Reinventing Retirement: Discovering the Rejuvenating Spirit of Bridge City

Reinventing Retirement: Discovering the Rejuvenating Spirit of Bridge City

Breathe In the Renewal

As I stand in the Tai Chi circle, surrounded by the towering juniper and oleander trees of the Joshua Tree Retreat Center, I can’t help but feel a sense of awe washing over me. The sandy clearing is dotted with a ring of folding chairs and a gong, and we’re told we’re standing atop a reputed energy vortex – one of 18 swirling hotspots that are said to magnify spiritual sensations and induce internal ecstasy.

Well, sign me up for some of that internal ecstasy! I’ve come here to the desert, two hours east of Los Angeles, to dabble in something called Mentalphysics – an obscure form of “superyoga” founded nearly a century ago by an eccentric Englishman named Edwin J. Dingle. According to Dingle, Mentalphysics unlocks a mystical portal into self-mastery, allowing one to “advance evolutionarily in Mind Body and Spirit” and “live as long as I desire to achieve whatever I wish.” Do I aspire to bend the forces of the universe in my favor, gain clairvoyance, or achieve the youthful appearance of someone two decades younger? The adherents certainly seem to think it’s possible.

A Spiritual Jumpstart

As the German-born Mentalphysics reverend, Hannah Neumann, strikes the gong, we begin cycling through the eight main breathing exercises, with names like “revitalizing perfection” and “grand rejuvenation.” I find myself lost in the rhythm, chanting “I thank thee God for the breath of my life” and then reciting the corresponding mantra for each exercise.

If there were a Zen Olympics, this is surely what it would look like. As the sweat beads on my forehead and the sun rises above the trees, I feel a sense of upliftment and buoyancy – like I’ve inhaled a microdose of laughing gas at the dentist. I may not have experienced a full-blown internal ecstatic experience, but there’s no denying the rejuvenating effect of this breathwork.

You see, I’ve come to the Joshua Tree Retreat Center on a bit of a spiritual quest of my own. My life has been unraveling in unexpected ways lately, and I can’t help but feel drawn to Dingle’s story and the principles of Mentalphysics. As a middle-aged man struggling with anxiety, a sense of being stuck, and the recent loss of my mother, I’m hoping this desert retreat can provide the spiritual jumpstart I so desperately need.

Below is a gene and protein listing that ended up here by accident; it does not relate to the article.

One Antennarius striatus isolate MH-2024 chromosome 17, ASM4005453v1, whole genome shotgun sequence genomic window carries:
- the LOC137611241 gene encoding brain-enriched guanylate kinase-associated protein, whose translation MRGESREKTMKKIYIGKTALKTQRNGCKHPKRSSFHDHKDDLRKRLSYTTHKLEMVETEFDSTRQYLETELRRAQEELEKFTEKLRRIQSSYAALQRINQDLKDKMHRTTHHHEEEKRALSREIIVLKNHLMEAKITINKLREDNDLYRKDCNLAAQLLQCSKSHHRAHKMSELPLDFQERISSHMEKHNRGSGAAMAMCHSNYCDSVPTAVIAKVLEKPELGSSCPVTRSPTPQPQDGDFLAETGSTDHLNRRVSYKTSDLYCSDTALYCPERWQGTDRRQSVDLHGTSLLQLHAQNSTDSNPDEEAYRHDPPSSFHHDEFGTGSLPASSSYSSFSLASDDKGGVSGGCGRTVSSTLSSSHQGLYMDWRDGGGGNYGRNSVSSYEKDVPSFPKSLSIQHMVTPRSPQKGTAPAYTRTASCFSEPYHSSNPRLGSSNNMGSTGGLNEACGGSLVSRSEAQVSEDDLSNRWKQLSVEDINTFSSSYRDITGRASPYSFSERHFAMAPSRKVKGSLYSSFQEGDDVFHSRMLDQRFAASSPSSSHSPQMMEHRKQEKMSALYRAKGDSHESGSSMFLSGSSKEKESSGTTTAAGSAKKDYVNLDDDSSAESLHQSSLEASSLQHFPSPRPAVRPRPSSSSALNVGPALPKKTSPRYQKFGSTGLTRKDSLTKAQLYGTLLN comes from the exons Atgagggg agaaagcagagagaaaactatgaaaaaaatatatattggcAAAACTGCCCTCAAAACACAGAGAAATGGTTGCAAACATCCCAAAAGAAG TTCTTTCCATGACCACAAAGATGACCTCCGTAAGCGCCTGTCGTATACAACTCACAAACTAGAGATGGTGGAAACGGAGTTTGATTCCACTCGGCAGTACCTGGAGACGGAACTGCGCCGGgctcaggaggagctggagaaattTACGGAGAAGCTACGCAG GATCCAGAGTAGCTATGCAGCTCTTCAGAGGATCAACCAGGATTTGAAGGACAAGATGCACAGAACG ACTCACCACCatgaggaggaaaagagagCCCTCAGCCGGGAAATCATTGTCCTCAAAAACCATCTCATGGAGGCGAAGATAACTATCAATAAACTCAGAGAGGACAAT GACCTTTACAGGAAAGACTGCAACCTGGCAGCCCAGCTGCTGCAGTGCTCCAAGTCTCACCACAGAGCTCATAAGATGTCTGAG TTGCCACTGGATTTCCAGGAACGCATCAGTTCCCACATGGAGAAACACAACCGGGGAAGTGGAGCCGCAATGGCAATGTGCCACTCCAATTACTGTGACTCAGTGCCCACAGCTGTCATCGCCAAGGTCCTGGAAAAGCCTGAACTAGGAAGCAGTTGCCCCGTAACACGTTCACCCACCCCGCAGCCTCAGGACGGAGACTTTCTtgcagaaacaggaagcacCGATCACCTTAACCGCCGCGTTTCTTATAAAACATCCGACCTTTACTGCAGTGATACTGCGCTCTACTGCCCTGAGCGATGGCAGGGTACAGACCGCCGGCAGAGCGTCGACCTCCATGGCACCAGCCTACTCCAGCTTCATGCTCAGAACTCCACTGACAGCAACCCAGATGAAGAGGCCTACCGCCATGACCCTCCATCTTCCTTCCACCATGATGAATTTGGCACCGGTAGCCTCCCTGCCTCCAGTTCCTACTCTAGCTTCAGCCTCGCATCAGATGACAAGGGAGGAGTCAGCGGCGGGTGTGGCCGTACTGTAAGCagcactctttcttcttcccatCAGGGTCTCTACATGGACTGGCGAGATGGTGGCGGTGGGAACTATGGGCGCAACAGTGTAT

The Enigmatic Founder

Dingle’s journey is a fascinating one. A journalist-turned-mystic, he ventured out to present-day Joshua Tree in 1941, reporting that a light emanated from the heavens as a voice instructed him to build a city. “The desert will bloom like a rose,” he was told. Dingle approached Frank Lloyd Wright, who delegated the project to his eldest son, Lloyd Wright. And so the Institute of Mentalphysics took shape, with Dingle’s followers flocking to this desert oasis.

By the time of his death in 1972, Dingle had amassed more than 214,000 followers, according to his Los Angeles Times obituary. An intriguing figure, Dingle seems to have had a flair for the dramatic. In his account of spending nine months in a Tibetan monastery, he described witnessing fantastical things like an orange tree sprouting from his master’s hand and a holy man traveling over the earth at the speed of a pony’s gallop.

But was Dingle’s story all fact or partly fiction? A recent investigation by a travel writer revealed that he likely plagiarized parts of another writer’s account, and a Polish scholar has questioned whether he ever set foot in Tibet at all. Even more troubling, the introduction to his book “My Life in Tibet” was written by a Mentalphysics member who espoused beliefs in a “noble and superior Indo-European or Aryan race” – a disturbing hint of racial undertones.

An Architectural Marvel